I had five minutes today between making pancakes for a Charlotte and a gaggle of her friends and taking Camille to find a posterboard for her upcoming school project on Tanzania. I snuck my computer open (I have to do this veeeeeeerrrrryyyyy quietly at my house as Clem has superpower hearing and feels the overpowering urge to sit on my lap whenever she hears me open my laptop) and surfed around in my old writing files, looking for something to do writing-rise while I wait for my rough draft of My Grape Village to "rise" for a week or two before plunging into editing.
I found this old fiction manuscript - working title simply "Agnes" (the title of the main character) - that was originally inspired by a woman I had met flying back to Canada from Oxford during law school. Agnes' story is about the collision of the "dream" life she has built for herself in Tuscany and a different, less glamourous path that may include her soulmate.
Here is a bit from the first chapter (keep in mind this is pretty rough):
"It was amazing how awful a dream life could feel sometimes.
I stared at the frozen luggage shoot, trying to will its metal teeth into action. The grime from twenty four hours of traveling, three airports, and two airplanes encased my body like congealed wax. I’d brushed my teeth quickly in the first bathroom I could find after the flight from London had disgorged us in the pristine halls of the Vancouver airport, but my mouth still tasted like the bottom of a bird cage, albeit with a minty finish.
An owlish woman standing beside me let out a beleaguered sigh. “Do you think it’s broken?”
I searched the gaggle of passengers around us, wondering who she was talking to, until she turned and fixed me through her thick lenses.
“It wouldn’t be the first time,’ she prompted, just as I remembered how, unlike Italians, Canadians felt utterly comfortable striking up conversations with complete strangers.
“Maybe.” I shrugged, but she kept staring at me, expecting more than that. “Back in Italy this would be completely normal,” I added. “You can pretty much be guaranteed that whenever a plane arrives all the baggage handlers decide it’s the perfect time for an espresso.”
“Italy?’" she breathed. “I knew you weren’t from here! I can always tell that sort of thing.”
A flash of satisfaction made me feel friendlier. Despite my disheveled appearance there must have been something, maybe my Armani sunglasses or the Prada scarf thrown over my shoulders, that proved I was no longer a bumpkin.
“I grew up in Victoria, but I live in Tuscany now, in a little village near the Umbrian border called Monterchi.” I peeked at my watch. It was midnight in Monterchi right now. Dante was undoubtedly sound asleep in our whitewashed bedroom in our big wrought iron bed, with his favorite painted icon of the Virgin Mary smiling benevolently over him.
The luggage belt groaned to life and the chute began to spit out suitcases. If one of mine came in the first ten, they’d all arrive, I promised myself. Italy had done nothing to cure my superstitious nature. If anything it had made it worse.
“What do you do there?” Her venerating gaze made me feel like the Virgin Mary. Except for the Virgin part, naturalmente.
“I run a country inn with my husband Dante. He’s Italian.”
Suddenly my legs began to shake, and I looked longingly at my luggage cart. More than anything, I just wanted to collapse on top of it and ask my nosy neighbor to push me clear through customs. Adrenaline had coursed through my thighs almost non-stop during the past twenty-four hours. I might be a glamorous globe trotter, but the embarrassing truth was that I was still terrified of flying.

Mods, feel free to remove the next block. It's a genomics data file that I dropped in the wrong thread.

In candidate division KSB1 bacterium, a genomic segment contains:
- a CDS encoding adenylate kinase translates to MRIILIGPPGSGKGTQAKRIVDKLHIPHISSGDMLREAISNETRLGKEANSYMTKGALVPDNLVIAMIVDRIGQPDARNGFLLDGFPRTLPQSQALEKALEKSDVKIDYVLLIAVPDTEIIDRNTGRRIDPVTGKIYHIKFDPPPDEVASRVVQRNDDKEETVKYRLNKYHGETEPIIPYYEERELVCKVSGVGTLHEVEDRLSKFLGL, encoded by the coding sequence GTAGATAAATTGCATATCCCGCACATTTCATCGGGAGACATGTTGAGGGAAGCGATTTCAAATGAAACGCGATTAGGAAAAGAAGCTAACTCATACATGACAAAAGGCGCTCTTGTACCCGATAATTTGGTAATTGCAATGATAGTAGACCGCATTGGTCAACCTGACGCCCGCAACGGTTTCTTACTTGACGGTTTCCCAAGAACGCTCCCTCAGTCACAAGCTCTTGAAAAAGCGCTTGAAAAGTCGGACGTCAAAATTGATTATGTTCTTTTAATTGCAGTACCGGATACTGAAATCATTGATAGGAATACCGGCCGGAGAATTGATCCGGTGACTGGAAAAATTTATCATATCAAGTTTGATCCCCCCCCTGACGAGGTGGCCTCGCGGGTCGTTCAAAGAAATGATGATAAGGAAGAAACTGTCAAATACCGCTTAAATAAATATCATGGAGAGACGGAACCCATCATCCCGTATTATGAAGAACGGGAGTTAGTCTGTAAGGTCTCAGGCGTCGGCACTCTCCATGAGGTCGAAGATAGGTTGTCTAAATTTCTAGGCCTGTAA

She grabbed on to my arm and squeezed hard. “Oh you lucky, lucky thing. An Italian husband! Is he gorgeous?”
“He’s very handsome. He’s well on his way to becoming a renowned chef.” In a few hours Dante would wake up just as the ochre rays of sun caressed the Tuscan hills undulating around our property, as though our Inn was a pebble thrown in a still pond. He would speed off to the market on his Vespa and harangue all his favorite vendors to find the best food for our guests.
Our guests. Guilt twinged the nape of my neck. By coming here, I was abandoning him at one of our busiest times of the year. Part of me was exhilarated beyond belief to sneak away at this exact moment; guests needed constant pleasing and lots of guests meant lots of constant pleasing. Whereas this used to be one of the favorite parts of my life, somewhere along the line I had begun to resent it. But I loved Dante, and he loved our guests, so…
“It’s just so romantic.” The owl lady’s eyes glowed.
“I know.” I had every reason to be proud. Dante was wonderful and Tuscany was as beautiful and seductive as he was.
I had left Canada ten years before with my heart cleaved in two, but just look at what I had carved out for myself; the kind of life most people can only dream of. If certain people, especially a certain person didn’t realize I had moved on, they certainly would now. But that didn’t matter, I chided myself, because he didn’t matter anymore.
I rubbed my forehead. A migraine was taking root at the back of my left eye socket.
“You must be so deliriously happy,” the woman sighed.
“I think I see my suitcase,” I lied. “You’ll have to excuse me.” She opened her mouth to say something else but I deftly disentangled myself from her iron grip. “I hope you get yours,” I said, and slipped through the crowd to the opposite side of the conveyer belt.
Happy. My head throbbed as I tried yet again to make sense of the word.
No point in mulling over that now, anyway. That was the whole reason I was here - to close the chapter on him for good - to prove to him that I had forgiven him and, more importantly, forgotten him. Then I would be free to be completely, totally, 100% happy."